I went back and reviewed the trailer again (I don't get the History Channel due to the cable company's idiotic "bundling" policies which ensures I have to pay top dollar for at least half a dozen channels I have no interest in watching in order to obtain it) and some of the other details did jump out. I don't like to be "one of those guys", but you are correct that the details do start to mount and there reaches a point at which you ask - if they didn't bother to research basic stuff that could easily have been gotten right, what else didn't they research?
I can understand the difficulty in obtaining a Sherman III with Duplex Drive in running condition; a little less easy to understand why I saw all the Regina Rifles running around with standard rank badges rather than rifle regiment pattern badges. The Saskatchewan Military Museum has a ream of data on regimental insignia - I know, I've talked to the curator a number of times. Obtaining replica insignia is not difficult. There was no reason not to have gotten that part correct.
Similiarly, I can understand not having the funds to obtain assault jerkins, necessitating the use of standard webbing, but the shots of the tank interior I saw made it clear they were filming from inside a poorly neglected piece of equipment.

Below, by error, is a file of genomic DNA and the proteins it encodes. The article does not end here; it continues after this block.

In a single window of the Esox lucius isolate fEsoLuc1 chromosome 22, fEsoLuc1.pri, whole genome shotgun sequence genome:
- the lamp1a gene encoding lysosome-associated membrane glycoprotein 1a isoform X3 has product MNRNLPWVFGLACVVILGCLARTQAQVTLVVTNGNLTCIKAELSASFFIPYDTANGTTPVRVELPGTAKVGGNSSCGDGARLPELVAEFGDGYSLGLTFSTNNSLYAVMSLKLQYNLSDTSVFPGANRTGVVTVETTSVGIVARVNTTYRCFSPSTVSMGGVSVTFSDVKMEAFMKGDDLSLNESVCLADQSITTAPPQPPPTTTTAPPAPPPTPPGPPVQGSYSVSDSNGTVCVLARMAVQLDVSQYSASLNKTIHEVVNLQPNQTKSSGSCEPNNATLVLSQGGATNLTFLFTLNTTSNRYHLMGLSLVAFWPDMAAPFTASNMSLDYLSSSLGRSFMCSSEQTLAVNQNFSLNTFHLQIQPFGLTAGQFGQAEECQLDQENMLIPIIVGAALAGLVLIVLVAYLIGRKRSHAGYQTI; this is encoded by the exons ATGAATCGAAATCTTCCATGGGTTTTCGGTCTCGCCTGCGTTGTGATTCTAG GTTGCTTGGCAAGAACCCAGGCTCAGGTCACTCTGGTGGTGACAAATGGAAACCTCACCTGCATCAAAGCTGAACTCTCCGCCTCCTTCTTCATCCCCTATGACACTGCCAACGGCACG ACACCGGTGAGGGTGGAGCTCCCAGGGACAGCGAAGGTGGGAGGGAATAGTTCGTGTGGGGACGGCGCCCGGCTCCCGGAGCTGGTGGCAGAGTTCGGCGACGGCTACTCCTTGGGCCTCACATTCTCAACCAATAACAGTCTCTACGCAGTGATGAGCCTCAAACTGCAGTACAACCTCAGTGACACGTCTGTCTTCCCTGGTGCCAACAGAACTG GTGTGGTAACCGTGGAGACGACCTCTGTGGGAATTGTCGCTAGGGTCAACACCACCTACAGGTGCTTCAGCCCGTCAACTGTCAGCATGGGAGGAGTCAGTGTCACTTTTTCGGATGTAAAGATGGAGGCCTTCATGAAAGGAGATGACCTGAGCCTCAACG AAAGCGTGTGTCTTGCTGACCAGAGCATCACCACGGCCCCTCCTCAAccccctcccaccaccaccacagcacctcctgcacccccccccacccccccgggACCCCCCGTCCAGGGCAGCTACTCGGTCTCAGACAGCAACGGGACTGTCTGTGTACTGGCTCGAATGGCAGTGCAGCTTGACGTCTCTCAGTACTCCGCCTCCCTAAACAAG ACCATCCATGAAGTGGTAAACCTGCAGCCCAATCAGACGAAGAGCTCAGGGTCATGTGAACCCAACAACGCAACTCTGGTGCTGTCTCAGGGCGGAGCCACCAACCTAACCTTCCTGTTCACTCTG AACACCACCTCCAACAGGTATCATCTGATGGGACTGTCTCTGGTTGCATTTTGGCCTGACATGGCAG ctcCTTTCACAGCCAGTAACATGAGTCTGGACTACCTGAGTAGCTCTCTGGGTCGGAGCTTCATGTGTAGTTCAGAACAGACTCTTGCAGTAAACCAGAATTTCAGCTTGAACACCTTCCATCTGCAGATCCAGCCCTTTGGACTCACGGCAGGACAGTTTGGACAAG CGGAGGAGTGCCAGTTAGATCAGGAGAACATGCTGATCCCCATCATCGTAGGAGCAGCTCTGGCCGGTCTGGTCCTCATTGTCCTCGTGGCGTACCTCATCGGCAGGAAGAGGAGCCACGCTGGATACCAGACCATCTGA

This isn't normal "weathering" circa 1944 but someone shooting inside a 50 year old tank derelict that had been only partially restored for the film. I think Michael might also have something to say about the headset and microphone. Again, a coat of paint, or even finding a tank turret in better condition - or even building one if necessary - would have made this look less like a tank hulk and more like a well maintained piece of military equipment. This was supposed to be a Sherman seeing action for the first time, not something pulled off of gate guard duty and restored for film duty after five decades.
I don't like to crap all over something I haven't even seen, but I agree with the comments in principle that small details are indeed important and that the viewing audience is more discerning today - particularly when such a program is placed in a venue such as the History Channel, where viewers are on the whole more likely to be knowledgeable - and critical.